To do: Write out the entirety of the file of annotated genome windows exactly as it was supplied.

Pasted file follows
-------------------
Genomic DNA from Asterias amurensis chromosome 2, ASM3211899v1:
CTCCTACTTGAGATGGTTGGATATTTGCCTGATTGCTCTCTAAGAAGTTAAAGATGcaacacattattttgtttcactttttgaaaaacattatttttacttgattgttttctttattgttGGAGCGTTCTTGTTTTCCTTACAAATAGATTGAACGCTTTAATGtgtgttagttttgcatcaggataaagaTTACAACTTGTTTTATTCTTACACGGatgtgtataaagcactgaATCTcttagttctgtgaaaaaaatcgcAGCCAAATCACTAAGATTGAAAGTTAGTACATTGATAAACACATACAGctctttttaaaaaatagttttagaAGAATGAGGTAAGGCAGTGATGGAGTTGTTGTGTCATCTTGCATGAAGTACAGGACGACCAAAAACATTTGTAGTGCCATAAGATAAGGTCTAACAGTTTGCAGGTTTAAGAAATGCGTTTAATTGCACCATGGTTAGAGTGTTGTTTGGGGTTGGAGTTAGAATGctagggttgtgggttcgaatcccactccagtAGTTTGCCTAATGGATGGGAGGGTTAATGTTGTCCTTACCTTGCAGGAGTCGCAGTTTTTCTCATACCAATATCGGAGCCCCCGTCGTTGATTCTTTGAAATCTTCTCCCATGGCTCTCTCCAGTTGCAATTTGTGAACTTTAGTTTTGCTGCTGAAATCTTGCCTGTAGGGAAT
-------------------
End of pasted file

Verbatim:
Genomic DNA from Asterias amurensis chromosome 2, ASM3211899v1:
CTCCTACTTGAGATGGTTGGATATTTGCCTGATTGCTCTCTAAGAAGTTAAAGATGcaacacattattttgtttcactttttgaaaaacattatttttacttgattgttttctttattgttGGAGCGTTCTTGTTTTCCTTACAAATAGATTGAACGCTTTAATGtgtgttagttttgcatcaggataaagaTTACAACTTGTTTTATTCTTACACGGatgtgtataaagcactgaATCTcttagttctgtgaaaaaaatcgcAGCCAAATCACTAAGATTGAAAGTTAGTACATTGATAAACACATACAGctctttttaaaaaatagttttagaAGAATGAGGTAAGGCAGTGATGGAGTTGTTGTGTCATCTTGCATGAAGTACAGGACGACCAAAAACATTTGTAGTGCCATAAGATAAGGTCTAACAGTTTGCAGGTTTAAGAAATGCGTTTAATTGCACCATGGTTAGAGTGTTGTTTGGGGTTGGAGTTAGAATGctagggttgtgggttcgaatcccactccagtAGTTTGCCTAATGGATGGGAGGGTTAATGTTGTCCTTACCTTGCAGGAGTCGCAGTTTTTCTCATACCAATATCGGAGCCCCCGTCGTTGATTCTTTGAAATCTTCTCCCATGGCTCTCTCCAGTTGCAATTTGTGAACTTTAGTTTTGCTGCTGAAATCTTGCCTGTAGGGAAT